In the past few years there has been a renewal of interest in false positive serologic reactions. Partly because of the increased number of tests performed as a routine on apparently nonsyphilitic persons, there is a better realization of the number of causes of false positive reactions. There are three main groups of such reactions: (1) those due to technical error, a relatively infrequent occurrence; (2) those reactions encountered in persistently false positive human serums resulting from the presence of a reagin-like component which has been demonstrated in various animal serums;1 (3) those positive serologic reactions which are found in patients with organic disease other than syphilis; they occur regularly in yaws, fairly constantly in leprosy and malaria and less frequently in many other diseases.2 Further information and conclusive identification of those diseases causing positive reactions are particularly of clinical interest when the reactions are strongly positive and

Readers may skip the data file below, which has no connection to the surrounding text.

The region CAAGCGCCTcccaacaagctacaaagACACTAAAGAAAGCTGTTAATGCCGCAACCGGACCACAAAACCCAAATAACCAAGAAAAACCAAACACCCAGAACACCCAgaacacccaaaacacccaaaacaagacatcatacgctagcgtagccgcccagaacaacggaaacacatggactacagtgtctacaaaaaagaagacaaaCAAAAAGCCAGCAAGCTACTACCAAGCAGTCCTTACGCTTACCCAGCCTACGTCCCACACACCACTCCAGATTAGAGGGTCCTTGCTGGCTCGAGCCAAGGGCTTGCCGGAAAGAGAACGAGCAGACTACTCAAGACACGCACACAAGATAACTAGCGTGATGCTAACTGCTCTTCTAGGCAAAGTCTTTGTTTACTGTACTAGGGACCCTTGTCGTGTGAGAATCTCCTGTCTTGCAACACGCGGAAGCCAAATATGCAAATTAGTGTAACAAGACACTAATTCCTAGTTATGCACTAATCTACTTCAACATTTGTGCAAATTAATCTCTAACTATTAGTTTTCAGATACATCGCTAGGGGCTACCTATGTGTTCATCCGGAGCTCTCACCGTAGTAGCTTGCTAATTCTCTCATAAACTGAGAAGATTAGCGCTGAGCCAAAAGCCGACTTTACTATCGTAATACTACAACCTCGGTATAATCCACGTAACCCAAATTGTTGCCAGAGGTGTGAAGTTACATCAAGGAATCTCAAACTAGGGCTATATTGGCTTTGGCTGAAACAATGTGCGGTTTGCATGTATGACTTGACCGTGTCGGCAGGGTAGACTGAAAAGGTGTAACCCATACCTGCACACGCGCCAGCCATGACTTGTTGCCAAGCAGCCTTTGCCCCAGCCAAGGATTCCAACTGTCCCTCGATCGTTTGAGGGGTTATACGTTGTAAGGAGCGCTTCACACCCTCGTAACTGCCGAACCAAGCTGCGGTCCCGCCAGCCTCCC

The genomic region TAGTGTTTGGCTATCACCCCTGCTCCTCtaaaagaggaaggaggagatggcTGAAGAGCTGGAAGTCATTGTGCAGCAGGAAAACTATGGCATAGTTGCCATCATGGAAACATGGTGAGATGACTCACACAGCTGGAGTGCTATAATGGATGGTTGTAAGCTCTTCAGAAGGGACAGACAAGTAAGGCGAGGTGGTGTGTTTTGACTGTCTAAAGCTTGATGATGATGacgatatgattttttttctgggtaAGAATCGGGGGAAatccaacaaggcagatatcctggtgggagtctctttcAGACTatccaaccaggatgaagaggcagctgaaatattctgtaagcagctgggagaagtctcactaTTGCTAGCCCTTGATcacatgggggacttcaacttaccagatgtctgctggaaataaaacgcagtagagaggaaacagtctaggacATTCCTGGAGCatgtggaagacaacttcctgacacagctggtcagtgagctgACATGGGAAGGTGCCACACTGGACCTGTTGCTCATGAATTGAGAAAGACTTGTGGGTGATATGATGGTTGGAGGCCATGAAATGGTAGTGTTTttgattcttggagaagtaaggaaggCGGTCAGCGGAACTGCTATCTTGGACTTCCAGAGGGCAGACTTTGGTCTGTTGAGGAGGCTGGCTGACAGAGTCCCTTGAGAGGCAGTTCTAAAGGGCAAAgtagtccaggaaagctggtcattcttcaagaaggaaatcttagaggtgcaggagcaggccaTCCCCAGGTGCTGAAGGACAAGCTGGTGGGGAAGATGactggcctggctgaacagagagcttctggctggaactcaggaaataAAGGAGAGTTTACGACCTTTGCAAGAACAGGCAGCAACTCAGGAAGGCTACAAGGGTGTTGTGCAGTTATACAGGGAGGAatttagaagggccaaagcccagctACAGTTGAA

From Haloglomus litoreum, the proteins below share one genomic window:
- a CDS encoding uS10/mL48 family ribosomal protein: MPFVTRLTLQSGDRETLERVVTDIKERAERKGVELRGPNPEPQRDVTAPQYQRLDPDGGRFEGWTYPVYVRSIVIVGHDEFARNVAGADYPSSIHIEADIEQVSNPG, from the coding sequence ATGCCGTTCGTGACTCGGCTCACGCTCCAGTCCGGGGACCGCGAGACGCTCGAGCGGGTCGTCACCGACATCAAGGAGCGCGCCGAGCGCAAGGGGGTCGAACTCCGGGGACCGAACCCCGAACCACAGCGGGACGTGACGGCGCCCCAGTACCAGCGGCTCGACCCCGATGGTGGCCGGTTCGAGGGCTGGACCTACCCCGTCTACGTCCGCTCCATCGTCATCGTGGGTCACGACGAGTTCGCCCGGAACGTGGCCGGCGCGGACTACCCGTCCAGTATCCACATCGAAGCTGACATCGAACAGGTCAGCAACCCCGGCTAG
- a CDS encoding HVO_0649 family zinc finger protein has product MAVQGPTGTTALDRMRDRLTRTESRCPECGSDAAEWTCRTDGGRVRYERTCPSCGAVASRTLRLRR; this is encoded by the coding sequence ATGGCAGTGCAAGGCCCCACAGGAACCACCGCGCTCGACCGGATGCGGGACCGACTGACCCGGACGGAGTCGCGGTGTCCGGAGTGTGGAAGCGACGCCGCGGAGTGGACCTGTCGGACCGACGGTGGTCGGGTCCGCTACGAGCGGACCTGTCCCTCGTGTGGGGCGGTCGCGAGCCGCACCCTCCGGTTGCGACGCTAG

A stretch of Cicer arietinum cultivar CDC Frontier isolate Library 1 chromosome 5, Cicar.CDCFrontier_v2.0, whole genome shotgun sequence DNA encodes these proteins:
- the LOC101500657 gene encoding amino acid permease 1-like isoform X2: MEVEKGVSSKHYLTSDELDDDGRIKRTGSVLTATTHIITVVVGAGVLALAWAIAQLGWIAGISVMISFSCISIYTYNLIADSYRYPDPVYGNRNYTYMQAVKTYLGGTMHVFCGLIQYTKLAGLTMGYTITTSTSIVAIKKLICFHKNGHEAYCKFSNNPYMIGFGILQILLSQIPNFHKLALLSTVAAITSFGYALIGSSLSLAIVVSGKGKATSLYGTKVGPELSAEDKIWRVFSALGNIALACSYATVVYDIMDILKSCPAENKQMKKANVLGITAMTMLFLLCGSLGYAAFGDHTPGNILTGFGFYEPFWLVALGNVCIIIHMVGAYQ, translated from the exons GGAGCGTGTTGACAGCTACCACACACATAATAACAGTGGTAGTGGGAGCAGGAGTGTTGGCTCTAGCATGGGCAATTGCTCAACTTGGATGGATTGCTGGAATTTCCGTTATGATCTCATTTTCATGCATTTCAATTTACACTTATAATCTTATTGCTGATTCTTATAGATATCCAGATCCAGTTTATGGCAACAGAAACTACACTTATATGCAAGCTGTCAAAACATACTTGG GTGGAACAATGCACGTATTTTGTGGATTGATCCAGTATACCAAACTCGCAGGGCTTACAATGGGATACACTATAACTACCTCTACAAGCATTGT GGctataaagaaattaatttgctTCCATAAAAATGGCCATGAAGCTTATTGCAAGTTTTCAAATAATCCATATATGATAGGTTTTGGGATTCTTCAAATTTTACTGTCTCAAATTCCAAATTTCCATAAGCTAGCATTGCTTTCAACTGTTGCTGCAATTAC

LYNCH FW, BOYNTON RE, KIMBALL AC. FALSE POSITIVE SEROLOGIC REACTIONS FOR SYPHILIS: DUE TO SMALLPOX VACCINATIONS (VACCINIA). JAMA. 1941;117(8):591–595. doi:10.1001/jama.1941.02820340013005
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